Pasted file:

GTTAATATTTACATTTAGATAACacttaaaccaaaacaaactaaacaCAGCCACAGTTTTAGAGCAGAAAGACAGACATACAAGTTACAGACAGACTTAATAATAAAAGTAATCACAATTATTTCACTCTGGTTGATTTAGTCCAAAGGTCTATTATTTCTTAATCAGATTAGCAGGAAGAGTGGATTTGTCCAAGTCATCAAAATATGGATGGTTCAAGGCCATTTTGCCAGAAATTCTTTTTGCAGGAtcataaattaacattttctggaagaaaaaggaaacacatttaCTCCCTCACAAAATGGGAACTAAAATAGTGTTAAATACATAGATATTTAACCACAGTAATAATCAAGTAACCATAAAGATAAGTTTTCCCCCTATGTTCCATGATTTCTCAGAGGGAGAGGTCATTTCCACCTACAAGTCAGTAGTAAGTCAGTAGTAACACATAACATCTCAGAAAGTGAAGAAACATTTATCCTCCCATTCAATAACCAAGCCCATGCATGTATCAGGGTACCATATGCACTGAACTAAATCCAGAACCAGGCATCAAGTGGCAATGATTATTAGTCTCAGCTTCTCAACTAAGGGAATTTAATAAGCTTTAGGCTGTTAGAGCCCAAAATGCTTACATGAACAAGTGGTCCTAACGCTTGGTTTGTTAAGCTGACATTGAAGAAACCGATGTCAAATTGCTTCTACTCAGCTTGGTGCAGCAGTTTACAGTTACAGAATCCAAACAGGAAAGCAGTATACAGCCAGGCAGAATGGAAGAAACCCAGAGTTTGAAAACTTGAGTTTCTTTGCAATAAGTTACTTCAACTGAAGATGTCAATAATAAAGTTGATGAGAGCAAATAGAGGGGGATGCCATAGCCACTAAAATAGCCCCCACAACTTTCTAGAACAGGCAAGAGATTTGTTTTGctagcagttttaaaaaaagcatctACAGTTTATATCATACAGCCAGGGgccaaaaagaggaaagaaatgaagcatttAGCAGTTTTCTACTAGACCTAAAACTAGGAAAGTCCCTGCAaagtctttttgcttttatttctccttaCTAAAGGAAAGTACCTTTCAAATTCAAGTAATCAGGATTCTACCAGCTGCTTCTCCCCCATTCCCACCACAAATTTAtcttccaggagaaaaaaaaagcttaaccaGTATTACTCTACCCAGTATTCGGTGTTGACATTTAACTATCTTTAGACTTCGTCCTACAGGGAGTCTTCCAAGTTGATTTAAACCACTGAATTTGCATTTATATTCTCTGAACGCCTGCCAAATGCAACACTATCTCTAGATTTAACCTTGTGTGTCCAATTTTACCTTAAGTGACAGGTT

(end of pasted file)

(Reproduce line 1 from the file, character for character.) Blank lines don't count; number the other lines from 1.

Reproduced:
GTTAATATTTACATTTAGATAACacttaaaccaaaacaaactaaacaCAGCCACAGTTTTAGAGCAGAAAGACAGACATACAAGTTACAGACAGACTTAATAATAAAAGTAATCACAATTATTTCACTCTGGTTGATTTAGTCCAAAGGTCTATTATTTCTTAATCAGATTAGCAGGAAGAGTGGATTTGTCCAAGTCATCAAAATATGGATGGTTCAAGGCCATTTTGCCAGAAATTCTTTTTGCAGGAtcataaattaacattttctggaagaaaaaggaaacacatttaCTCCCTCACAAAATGGGAACTAAAATAGTGTTAAATACATAGATATTTAACCACAGTAATAATCAAGTAACCATAAAGATAAGTTTTCCCCCTATGTTCCATGATTTCTCAGAGGGAGAGGTCATTTCCACCTACAAGTCAGTAGTAAGTCAGTAGTAACACATAACATCTCAGAAAGTGAAGAAACATTTATCCTCCCATTCAATAACCAAGCCCATGCATGTATCAGGGTACCATATGCACTGAACTAAATCCAGAACCAGGCATCAAGTGGCAATGATTATTAGTCTCAGCTTCTCAACTAAGGGAATTTAATAAGCTTTAGGCTGTTAGAGCCCAAAATGCTTACATGAACAAGTGGTCCTAACGCTTGGTTTGTTAAGCTGACATTGAAGAAACCGATGTCAAATTGCTTCTACTCAGCTTGGTGCAGCAGTTTACAGTTACAGAATCCAAACAGGAAAGCAGTATACAGCCAGGCAGAATGGAAGAAACCCAGAGTTTGAAAACTTGAGTTTCTTTGCAATAAGTTACTTCAACTGAAGATGTCAATAATAAAGTTGATGAGAGCAAATAGAGGGGGATGCCATAGCCACTAAAATAGCCCCCACAACTTTCTAGAACAGGCAAGAGATTTGTTTTGctagcagttttaaaaaaagcatctACAGTTTATATCATACAGCCAGGGgccaaaaagaggaaagaaatgaagcatttAGCAGTTTTCTACTAGACCTAAAACTAGGAAAGTCCCTGCAaagtctttttgcttttatttctccttaCTAAAGGAAAGTACCTTTCAAATTCAAGTAATCAGGATTCTACCAGCTGCTTCTCCCCCATTCCCACCACAAATTTAtcttccaggagaaaaaaaaagcttaaccaGTATTACTCTACCCAGTATTCGGTGTTGACATTTAACTATCTTTAGACTTCGTCCTACAGGGAGTCTTCCAAGTTGATTTAAACCACTGAATTTGCATTTATATTCTCTGAACGCCTGCCAAATGCAACACTATCTCTAGATTTAACCTTGTGTGTCCAATTTTACCTTAAGTGACAGGTT